Walking is a great low-impact way to lose weight, strengthen muscles, improve circulation, and more. However, it is important to use footwear designed specifically for the biomechanics of walking. Walking is done with a steady heel-to-toe stride, transferring body weight evenly from the heel to the toe. This motion begins with the heel striking the ground first, followed by a rolling motion through the heel to the toes, and then a pushing out of the stride with the toes. A good walking shoe will support and facilitate this motion in a few ways. Walking shoes should be flexible at the forefoot to allow the foot to flex during the heel-to-toe walking stride. A walking shoe should provide adequate cushioning, but not as much in the forefoot as a running shoe. This makes walking shoes lighter in weight, which help keep you comfortable. Regarding the heel, straight (or undercut) heels are best for walking shoes—as opposed to wider, higher, or flared heels in running shoes which may interfere with the walking stride. Before embarking on any fitness walking regimen, consult with a podiatrist for additional footwear/foot health advice—particularly if you have an existing medical condition.

For more information about walking shoes versus running shoes, consult with one of our podiatrists from Nassau Foot & Ankle. Our doctors can measure your feet to determine what your needs are and help you find an appropriate pair of footwear.

Foot Health: The Differences between Walking & Running Shoes

There are great ways to stay in shape: running and walking are two great exercises to a healthy lifestyle. It is important to know that running shoes and walking shoes are not interchangeable. There is a key difference on how the feet hit the ground when someone is running or walking. This is why one should be aware that a shoe is designed differently for each activity.

You may be asking yourself what the real differences are between walking and running shoes and the answers may shock you.

Differences

Walking doesn’t involve as much stress or impact on the feet as running does. However, this doesn’t mean that you should be any less prepared. When you’re walking, you land on your heels and have your foot roll forward. This rolling motion requires additional support to the feet.

Flexibility – Walking shoes are designed to have soft, flexible soles. This allows the walker to push off easily with each step.

If you have any questions, please feel free to contact our offices located in Oceanside, Franklin Square, and East Norwich, NY . We offer the newest diagnostic and treatment technologies for all your foot care needs.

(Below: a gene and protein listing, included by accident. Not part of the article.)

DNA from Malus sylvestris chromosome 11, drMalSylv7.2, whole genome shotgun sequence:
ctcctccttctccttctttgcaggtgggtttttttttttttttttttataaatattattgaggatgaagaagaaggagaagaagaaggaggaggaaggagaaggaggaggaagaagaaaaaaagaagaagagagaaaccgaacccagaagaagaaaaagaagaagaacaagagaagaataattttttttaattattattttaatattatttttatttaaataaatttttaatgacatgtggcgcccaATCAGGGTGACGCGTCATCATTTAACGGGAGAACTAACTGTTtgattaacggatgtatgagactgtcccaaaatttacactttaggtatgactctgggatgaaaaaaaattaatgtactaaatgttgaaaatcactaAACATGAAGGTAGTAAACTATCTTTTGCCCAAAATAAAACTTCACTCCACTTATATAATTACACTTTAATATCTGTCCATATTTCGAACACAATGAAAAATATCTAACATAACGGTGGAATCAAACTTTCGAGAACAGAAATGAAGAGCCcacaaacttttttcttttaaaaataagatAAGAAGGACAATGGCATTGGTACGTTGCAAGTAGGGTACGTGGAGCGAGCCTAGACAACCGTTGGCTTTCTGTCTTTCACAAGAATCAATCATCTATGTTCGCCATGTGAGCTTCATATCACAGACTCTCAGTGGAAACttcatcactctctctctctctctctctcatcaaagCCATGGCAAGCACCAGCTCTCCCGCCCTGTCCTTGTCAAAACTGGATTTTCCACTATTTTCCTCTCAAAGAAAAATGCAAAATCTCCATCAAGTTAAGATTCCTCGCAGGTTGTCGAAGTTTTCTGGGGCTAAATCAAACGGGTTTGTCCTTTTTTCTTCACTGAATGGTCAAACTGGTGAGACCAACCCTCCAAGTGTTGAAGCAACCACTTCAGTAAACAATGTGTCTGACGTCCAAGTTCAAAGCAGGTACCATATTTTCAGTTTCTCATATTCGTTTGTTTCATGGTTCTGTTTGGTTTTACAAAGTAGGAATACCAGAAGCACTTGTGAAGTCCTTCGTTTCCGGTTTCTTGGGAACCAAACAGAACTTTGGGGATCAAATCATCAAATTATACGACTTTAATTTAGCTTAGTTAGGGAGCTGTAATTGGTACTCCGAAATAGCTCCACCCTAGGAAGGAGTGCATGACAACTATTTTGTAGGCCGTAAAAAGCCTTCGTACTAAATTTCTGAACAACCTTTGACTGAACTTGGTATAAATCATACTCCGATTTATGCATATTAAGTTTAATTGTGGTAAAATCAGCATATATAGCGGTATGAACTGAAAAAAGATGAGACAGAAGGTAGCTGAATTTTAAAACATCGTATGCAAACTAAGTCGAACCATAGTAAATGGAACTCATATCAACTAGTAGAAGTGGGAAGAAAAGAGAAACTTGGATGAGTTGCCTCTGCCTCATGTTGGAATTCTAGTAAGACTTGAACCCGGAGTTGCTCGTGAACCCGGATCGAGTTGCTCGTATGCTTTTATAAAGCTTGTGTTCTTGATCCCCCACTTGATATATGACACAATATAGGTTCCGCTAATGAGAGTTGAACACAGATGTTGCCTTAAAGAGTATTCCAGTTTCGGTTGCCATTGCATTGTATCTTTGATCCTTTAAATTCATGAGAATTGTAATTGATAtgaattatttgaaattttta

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The peripheral nervous system transmits signals between the central nervous system (brain and spinal cord) and organs and limbs. For example, peripheral nerves would send a signal to the central nervous system regarding pain in the foot and the brain would direct the body to respond accordingly—that is, when this messaging system works correctly. In peripheral neuropathy there is damage to the peripheral nerves, which impedes this messaging system. Peripheral neuropathy is commonly caused by diabetes, but may also be present due to heredity, side effects of chemotherapy, drug or alcohol abuse, and other illnesses. Peripheral neuropathy can trigger symptoms in the feet such as numbness or an inability to perceive pain or temperature, cramping, muscle weakness, or tingling. Diabetic neuropathy can be particularly problematic as even minor cuts or abrasions can go undetected and turn into wounds or ulcers. If you are experiencing any of the symptoms listed, contact a podiatrist for a full examination and evaluation to determine if you may have peripheral neuropathy.

Peripheral artery disease can pose a serious risk to your health. It can increase the risk of stroke and heart attack. If you have symptoms of peripheral artery disease, consult with one of our podiatrists from Nassau Foot & Ankle. Our doctors will assess your condition and provide you with quality foot and ankle treatment.

Peripheral artery disease (PAD) is when arteries are constricted due to plaque (fatty deposits) build-up. This results in less blood flow to the legs and other extremities. The main cause of PAD is atherosclerosis, in which plaque builds up in the arteries.

Symptoms

Symptoms of PAD include:

  • Claudication (leg pain from walking)
  • Numbness in legs
  • Decrease in growth of leg hair and toenails
  • Paleness of the skin
  • Erectile dysfunction
  • Sores and wounds on legs and feet that won’t heal
  • Coldness in one leg

It is important to note that a majority of individuals never show any symptoms of PAD.

Diagnosis

While PAD occurs in the legs and arteries, Podiatrists can diagnose PAD. Podiatrists utilize a test called an ankle-brachial index (ABI). An ABI test compares blood pressure in your arm to you ankle to see if any abnormality occurs. Ultrasound and imaging devices may also be used.

Treatment

Fortunately, lifestyle changes such as maintaining a healthy diet, exercising, managing cholesterol and blood sugar levels, and quitting smoking, can all treat PAD. Medications that prevent clots from occurring can be prescribed. Finally, in some cases, surgery may be recommended.

If you have any questions, please feel free to contact our offices located in Oceanside, Franklin Square, and East Norwich, NY . We offer the newest diagnostic and treatment technologies for all your foot care needs.

Read more about Peripheral Artery Disease